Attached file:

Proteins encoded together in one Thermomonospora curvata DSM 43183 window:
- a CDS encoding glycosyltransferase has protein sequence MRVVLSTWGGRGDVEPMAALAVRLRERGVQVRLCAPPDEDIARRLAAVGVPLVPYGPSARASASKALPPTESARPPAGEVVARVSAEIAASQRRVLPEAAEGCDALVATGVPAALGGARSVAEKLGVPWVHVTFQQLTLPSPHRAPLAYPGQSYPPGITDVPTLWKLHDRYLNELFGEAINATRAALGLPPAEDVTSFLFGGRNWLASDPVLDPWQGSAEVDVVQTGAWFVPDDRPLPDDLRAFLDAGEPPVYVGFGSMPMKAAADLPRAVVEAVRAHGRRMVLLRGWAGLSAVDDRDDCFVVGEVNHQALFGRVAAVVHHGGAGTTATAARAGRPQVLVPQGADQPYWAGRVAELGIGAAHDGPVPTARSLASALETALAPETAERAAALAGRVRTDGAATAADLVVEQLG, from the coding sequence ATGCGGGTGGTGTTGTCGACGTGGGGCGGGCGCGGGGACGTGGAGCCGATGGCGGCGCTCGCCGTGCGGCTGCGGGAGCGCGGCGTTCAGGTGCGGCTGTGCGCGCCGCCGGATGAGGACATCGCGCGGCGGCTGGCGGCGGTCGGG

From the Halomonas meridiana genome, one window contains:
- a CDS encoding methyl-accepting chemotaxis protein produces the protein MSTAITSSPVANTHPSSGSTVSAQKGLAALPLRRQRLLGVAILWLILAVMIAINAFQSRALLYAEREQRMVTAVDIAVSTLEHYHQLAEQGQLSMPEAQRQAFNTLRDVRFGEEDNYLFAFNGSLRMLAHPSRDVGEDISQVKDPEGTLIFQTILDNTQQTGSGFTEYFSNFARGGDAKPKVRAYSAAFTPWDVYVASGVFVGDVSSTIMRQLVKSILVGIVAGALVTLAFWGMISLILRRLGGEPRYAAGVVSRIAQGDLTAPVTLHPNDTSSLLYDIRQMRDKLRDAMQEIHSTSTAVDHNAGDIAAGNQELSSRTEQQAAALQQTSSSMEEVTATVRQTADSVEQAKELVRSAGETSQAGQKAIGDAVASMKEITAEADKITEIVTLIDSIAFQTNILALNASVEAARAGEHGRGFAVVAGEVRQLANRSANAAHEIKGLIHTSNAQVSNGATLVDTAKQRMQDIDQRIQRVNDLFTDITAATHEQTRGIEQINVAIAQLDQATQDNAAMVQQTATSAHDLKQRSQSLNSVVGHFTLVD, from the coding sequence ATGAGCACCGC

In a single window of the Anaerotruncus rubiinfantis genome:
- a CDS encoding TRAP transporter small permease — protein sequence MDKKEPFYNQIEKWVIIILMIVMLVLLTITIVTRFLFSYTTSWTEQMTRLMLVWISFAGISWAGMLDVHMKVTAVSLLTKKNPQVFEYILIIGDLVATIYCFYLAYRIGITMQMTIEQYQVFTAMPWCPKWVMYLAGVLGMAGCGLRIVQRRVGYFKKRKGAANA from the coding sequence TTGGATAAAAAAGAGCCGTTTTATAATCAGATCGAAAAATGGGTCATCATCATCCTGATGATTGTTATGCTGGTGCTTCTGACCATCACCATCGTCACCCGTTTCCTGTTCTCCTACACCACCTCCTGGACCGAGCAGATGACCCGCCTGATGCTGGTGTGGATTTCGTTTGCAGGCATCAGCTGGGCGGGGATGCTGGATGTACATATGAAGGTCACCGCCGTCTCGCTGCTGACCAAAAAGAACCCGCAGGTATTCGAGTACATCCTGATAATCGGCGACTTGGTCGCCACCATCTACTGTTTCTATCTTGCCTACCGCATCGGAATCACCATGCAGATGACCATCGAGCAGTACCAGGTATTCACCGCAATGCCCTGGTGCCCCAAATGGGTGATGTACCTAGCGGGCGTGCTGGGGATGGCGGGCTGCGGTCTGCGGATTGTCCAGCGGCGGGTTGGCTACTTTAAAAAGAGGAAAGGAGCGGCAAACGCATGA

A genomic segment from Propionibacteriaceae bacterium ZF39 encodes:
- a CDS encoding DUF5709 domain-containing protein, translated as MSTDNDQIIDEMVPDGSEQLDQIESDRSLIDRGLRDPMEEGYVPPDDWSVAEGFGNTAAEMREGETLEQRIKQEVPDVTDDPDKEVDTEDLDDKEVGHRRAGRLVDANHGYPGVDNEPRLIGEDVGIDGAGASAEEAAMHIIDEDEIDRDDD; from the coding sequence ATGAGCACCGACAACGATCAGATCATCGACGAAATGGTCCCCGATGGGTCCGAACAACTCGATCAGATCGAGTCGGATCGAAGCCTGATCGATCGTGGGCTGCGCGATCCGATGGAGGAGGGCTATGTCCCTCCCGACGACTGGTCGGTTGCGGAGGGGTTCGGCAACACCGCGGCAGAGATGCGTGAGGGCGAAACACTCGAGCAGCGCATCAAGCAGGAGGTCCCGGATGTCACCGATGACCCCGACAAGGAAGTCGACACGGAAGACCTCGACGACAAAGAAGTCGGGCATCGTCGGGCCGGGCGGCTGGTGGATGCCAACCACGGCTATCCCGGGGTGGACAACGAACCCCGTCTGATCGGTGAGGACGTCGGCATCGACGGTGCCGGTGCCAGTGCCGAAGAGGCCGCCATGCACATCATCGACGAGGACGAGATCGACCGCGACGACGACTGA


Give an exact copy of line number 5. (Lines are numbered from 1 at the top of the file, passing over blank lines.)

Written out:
In a single window of the Anaerotruncus rubiinfantis genome: